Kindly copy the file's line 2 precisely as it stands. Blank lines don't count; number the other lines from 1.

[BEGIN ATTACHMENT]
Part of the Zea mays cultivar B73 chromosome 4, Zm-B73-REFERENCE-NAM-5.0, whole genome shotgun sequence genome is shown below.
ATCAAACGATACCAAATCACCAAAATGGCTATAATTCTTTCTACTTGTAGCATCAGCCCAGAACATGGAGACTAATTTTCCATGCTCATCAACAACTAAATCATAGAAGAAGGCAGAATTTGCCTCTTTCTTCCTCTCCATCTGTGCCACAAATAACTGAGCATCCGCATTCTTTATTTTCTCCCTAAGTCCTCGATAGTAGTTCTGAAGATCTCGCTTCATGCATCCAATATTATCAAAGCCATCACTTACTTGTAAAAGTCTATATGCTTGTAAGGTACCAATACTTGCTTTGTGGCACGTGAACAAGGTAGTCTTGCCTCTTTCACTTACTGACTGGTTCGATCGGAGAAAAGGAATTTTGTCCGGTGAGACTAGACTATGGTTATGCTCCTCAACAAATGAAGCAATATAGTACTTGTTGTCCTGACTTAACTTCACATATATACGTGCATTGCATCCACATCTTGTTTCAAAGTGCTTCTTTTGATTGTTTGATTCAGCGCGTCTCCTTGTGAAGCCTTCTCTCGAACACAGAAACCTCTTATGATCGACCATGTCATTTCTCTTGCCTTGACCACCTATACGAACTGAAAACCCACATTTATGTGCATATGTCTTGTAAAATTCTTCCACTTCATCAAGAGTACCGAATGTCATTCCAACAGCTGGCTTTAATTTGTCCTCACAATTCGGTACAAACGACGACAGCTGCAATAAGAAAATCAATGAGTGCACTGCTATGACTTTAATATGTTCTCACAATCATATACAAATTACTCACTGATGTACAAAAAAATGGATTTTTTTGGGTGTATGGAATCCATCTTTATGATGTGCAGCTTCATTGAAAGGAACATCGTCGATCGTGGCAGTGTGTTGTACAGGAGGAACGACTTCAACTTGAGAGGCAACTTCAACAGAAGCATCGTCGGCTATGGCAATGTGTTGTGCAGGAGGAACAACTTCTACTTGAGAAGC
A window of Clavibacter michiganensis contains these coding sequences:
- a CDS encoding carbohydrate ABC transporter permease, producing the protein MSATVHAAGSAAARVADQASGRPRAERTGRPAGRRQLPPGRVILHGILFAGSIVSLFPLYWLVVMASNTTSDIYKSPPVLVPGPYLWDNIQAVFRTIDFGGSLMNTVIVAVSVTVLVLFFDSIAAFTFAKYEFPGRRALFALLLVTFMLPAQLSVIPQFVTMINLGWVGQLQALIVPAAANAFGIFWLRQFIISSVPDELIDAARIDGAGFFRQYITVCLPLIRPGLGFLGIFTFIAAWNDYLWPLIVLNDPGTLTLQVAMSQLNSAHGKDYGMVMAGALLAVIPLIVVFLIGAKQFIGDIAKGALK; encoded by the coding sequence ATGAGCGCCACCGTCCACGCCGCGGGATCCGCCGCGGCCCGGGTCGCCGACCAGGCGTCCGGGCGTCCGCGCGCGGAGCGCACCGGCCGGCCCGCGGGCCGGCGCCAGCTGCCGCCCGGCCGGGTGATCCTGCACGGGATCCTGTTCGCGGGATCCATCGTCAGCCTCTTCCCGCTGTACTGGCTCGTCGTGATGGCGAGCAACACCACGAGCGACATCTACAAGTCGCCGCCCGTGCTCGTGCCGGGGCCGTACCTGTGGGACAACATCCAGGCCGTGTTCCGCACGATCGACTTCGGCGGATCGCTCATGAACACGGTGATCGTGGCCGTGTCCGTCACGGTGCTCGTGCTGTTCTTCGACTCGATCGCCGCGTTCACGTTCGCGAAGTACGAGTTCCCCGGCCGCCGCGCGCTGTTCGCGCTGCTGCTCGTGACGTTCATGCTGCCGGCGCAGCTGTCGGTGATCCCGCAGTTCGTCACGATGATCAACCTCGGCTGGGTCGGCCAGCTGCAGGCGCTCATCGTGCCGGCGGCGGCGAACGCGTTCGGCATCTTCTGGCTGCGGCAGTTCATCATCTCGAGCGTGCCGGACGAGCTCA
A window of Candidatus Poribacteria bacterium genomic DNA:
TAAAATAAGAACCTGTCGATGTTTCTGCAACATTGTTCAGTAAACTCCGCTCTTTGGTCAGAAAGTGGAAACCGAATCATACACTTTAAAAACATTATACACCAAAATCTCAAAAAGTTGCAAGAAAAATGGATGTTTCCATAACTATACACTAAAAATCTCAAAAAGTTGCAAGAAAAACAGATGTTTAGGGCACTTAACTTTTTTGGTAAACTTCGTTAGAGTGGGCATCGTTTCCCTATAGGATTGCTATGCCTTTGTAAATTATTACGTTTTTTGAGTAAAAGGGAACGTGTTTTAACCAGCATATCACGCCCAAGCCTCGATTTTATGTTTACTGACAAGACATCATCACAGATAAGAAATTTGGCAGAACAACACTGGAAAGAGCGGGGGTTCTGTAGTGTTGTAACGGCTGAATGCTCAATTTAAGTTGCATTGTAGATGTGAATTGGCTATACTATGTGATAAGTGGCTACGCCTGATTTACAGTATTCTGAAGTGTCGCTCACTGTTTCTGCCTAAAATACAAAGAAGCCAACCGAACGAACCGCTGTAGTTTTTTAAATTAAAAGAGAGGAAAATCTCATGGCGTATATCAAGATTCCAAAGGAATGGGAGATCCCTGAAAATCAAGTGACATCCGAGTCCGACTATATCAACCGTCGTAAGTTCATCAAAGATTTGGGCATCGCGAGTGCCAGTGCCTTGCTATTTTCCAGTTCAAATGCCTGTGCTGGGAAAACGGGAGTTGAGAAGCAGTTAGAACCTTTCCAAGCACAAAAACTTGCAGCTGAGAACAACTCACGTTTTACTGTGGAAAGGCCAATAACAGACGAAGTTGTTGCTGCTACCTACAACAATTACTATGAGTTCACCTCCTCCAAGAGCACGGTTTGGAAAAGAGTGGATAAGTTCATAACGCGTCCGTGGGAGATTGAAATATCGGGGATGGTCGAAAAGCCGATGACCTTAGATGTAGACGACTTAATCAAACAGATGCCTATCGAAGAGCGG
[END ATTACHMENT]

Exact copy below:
ATCAAACGATACCAAATCACCAAAATGGCTATAATTCTTTCTACTTGTAGCATCAGCCCAGAACATGGAGACTAATTTTCCATGCTCATCAACAACTAAATCATAGAAGAAGGCAGAATTTGCCTCTTTCTTCCTCTCCATCTGTGCCACAAATAACTGAGCATCCGCATTCTTTATTTTCTCCCTAAGTCCTCGATAGTAGTTCTGAAGATCTCGCTTCATGCATCCAATATTATCAAAGCCATCACTTACTTGTAAAAGTCTATATGCTTGTAAGGTACCAATACTTGCTTTGTGGCACGTGAACAAGGTAGTCTTGCCTCTTTCACTTACTGACTGGTTCGATCGGAGAAAAGGAATTTTGTCCGGTGAGACTAGACTATGGTTATGCTCCTCAACAAATGAAGCAATATAGTACTTGTTGTCCTGACTTAACTTCACATATATACGTGCATTGCATCCACATCTTGTTTCAAAGTGCTTCTTTTGATTGTTTGATTCAGCGCGTCTCCTTGTGAAGCCTTCTCTCGAACACAGAAACCTCTTATGATCGACCATGTCATTTCTCTTGCCTTGACCACCTATACGAACTGAAAACCCACATTTATGTGCATATGTCTTGTAAAATTCTTCCACTTCATCAAGAGTACCGAATGTCATTCCAACAGCTGGCTTTAATTTGTCCTCACAATTCGGTACAAACGACGACAGCTGCAATAAGAAAATCAATGAGTGCACTGCTATGACTTTAATATGTTCTCACAATCATATACAAATTACTCACTGATGTACAAAAAAATGGATTTTTTTGGGTGTATGGAATCCATCTTTATGATGTGCAGCTTCATTGAAAGGAACATCGTCGATCGTGGCAGTGTGTTGTACAGGAGGAACGACTTCAACTTGAGAGGCAACTTCAACAGAAGCATCGTCGGCTATGGCAATGTGTTGTGCAGGAGGAACAACTTCTACTTGAGAAGC